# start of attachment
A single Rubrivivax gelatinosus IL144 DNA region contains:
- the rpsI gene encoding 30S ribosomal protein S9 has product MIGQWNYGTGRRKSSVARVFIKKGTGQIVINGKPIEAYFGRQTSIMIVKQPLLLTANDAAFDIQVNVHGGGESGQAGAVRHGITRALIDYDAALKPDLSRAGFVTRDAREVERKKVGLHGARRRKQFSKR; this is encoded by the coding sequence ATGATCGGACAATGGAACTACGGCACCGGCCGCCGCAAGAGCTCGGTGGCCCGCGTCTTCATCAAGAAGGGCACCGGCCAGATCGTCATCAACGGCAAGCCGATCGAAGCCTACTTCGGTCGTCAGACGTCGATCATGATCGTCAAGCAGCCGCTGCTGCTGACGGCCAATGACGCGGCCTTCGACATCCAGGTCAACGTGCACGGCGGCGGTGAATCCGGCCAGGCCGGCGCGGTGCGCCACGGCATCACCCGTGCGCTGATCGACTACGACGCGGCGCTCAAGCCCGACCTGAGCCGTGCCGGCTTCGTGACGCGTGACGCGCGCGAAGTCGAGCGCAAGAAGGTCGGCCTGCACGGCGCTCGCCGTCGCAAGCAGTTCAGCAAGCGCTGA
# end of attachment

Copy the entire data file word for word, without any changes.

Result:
A single Rubrivivax gelatinosus IL144 DNA region contains:
- the rpsI gene encoding 30S ribosomal protein S9 has product MIGQWNYGTGRRKSSVARVFIKKGTGQIVINGKPIEAYFGRQTSIMIVKQPLLLTANDAAFDIQVNVHGGGESGQAGAVRHGITRALIDYDAALKPDLSRAGFVTRDAREVERKKVGLHGARRRKQFSKR; this is encoded by the coding sequence ATGATCGGACAATGGAACTACGGCACCGGCCGCCGCAAGAGCTCGGTGGCCCGCGTCTTCATCAAGAAGGGCACCGGCCAGATCGTCATCAACGGCAAGCCGATCGAAGCCTACTTCGGTCGTCAGACGTCGATCATGATCGTCAAGCAGCCGCTGCTGCTGACGGCCAATGACGCGGCCTTCGACATCCAGGTCAACGTGCACGGCGGCGGTGAATCCGGCCAGGCCGGCGCGGTGCGCCACGGCATCACCCGTGCGCTGATCGACTACGACGCGGCGCTCAAGCCCGACCTGAGCCGTGCCGGCTTCGTGACGCGTGACGCGCGCGAAGTCGAGCGCAAGAAGGTCGGCCTGCACGGCGCTCGCCGTCGCAAGCAGTTCAGCAAGCGCTGA